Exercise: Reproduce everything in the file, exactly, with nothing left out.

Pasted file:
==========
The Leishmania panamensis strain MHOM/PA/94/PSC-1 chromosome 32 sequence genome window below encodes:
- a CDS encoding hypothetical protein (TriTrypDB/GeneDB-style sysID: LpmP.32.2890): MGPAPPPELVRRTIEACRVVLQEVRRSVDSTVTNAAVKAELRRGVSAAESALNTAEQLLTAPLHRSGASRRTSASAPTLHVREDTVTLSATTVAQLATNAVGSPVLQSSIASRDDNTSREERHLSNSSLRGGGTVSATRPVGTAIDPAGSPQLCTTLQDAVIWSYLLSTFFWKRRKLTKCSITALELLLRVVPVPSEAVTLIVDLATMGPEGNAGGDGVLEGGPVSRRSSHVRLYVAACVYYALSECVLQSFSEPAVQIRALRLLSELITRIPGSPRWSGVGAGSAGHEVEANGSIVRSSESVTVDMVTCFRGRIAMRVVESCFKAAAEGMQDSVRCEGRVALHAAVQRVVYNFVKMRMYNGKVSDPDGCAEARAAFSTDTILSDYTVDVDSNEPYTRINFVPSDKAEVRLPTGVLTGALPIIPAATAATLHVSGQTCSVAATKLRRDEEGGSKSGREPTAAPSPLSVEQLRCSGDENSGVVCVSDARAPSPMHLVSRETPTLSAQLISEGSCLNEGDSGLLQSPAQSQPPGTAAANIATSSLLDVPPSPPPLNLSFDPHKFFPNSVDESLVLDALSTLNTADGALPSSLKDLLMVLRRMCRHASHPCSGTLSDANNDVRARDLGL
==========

The Leishmania panamensis strain MHOM/PA/94/PSC-1 chromosome 32 sequence genome window below encodes:
- a CDS encoding hypothetical protein (TriTrypDB/GeneDB-style sysID: LpmP.32.2890): MGPAPPPELVRRTIEACRVVLQEVRRSVDSTVTNAAVKAELRRGVSAAESALNTAEQLLTAPLHRSGASRRTSASAPTLHVREDTVTLSATTVAQLATNAVGSPVLQSSIASRDDNTSREERHLSNSSLRGGGTVSATRPVGTAIDPAGSPQLCTTLQDAVIWSYLLSTFFWKRRKLTKCSITALELLLRVVPVPSEAVTLIVDLATMGPEGNAGGDGVLEGGPVSRRSSHVRLYVAACVYYALSECVLQSFSEPAVQIRALRLLSELITRIPGSPRWSGVGAGSAGHEVEANGSIVRSSESVTVDMVTCFRGRIAMRVVESCFKAAAEGMQDSVRCEGRVALHAAVQRVVYNFVKMRMYNGKVSDPDGCAEARAAFSTDTILSDYTVDVDSNEPYTRINFVPSDKAEVRLPTGVLTGALPIIPAATAATLHVSGQTCSVAATKLRRDEEGGSKSGREPTAAPSPLSVEQLRCSGDENSGVVCVSDARAPSPMHLVSRETPTLSAQLISEGSCLNEGDSGLLQSPAQSQPPGTAAANIATSSLLDVPPSPPPLNLSFDPHKFFPNSVDESLVLDALSTLNTADGALPSSLKDLLMVLRRMCRHASHPCSGTLSDANNDVRARDLGL